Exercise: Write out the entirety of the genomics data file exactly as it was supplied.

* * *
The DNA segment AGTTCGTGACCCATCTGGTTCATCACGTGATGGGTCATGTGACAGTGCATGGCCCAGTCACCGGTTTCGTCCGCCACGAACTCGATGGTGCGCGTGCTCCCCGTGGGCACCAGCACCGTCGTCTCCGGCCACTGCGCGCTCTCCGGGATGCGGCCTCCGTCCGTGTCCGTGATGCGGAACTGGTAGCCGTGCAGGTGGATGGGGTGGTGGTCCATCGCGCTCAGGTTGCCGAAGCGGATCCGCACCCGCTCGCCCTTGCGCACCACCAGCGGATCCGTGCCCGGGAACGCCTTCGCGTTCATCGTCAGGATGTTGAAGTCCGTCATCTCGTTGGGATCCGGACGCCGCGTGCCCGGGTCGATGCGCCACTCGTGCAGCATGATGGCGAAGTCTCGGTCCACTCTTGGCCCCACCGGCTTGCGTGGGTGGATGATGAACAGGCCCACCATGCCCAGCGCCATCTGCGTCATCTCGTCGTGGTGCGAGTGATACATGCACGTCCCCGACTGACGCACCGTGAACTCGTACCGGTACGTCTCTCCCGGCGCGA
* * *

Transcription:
The DNA segment AGTTCGTGACCCATCTGGTTCATCACGTGATGGGTCATGTGACAGTGCATGGCCCAGTCACCGGTTTCGTCCGCCACGAACTCGATGGTGCGCGTGCTCCCCGTGGGCACCAGCACCGTCGTCTCCGGCCACTGCGCGCTCTCCGGGATGCGGCCTCCGTCCGTGTCCGTGATGCGGAACTGGTAGCCGTGCAGGTGGATGGGGTGGTGGTCCATCGCGCTCAGGTTGCCGAAGCGGATCCGCACCCGCTCGCCCTTGCGCACCACCAGCGGATCCGTGCCCGGGAACGCCTTCGCGTTCATCGTCAGGATGTTGAAGTCCGTCATCTCGTTGGGATCCGGACGCCGCGTGCCCGGGTCGATGCGCCACTCGTGCAGCATGATGGCGAAGTCTCGGTCCACTCTTGGCCCCACCGGCTTGCGTGGGTGGATGATGAACAGGCCCACCATGCCCAGCGCCATCTGCGTCATCTCGTCGTGGTGCGAGTGATACATGCACGTCCCCGACTGACGCACCGTGAACTCGTACCGGTACGTCTCTCCCGGCGCGA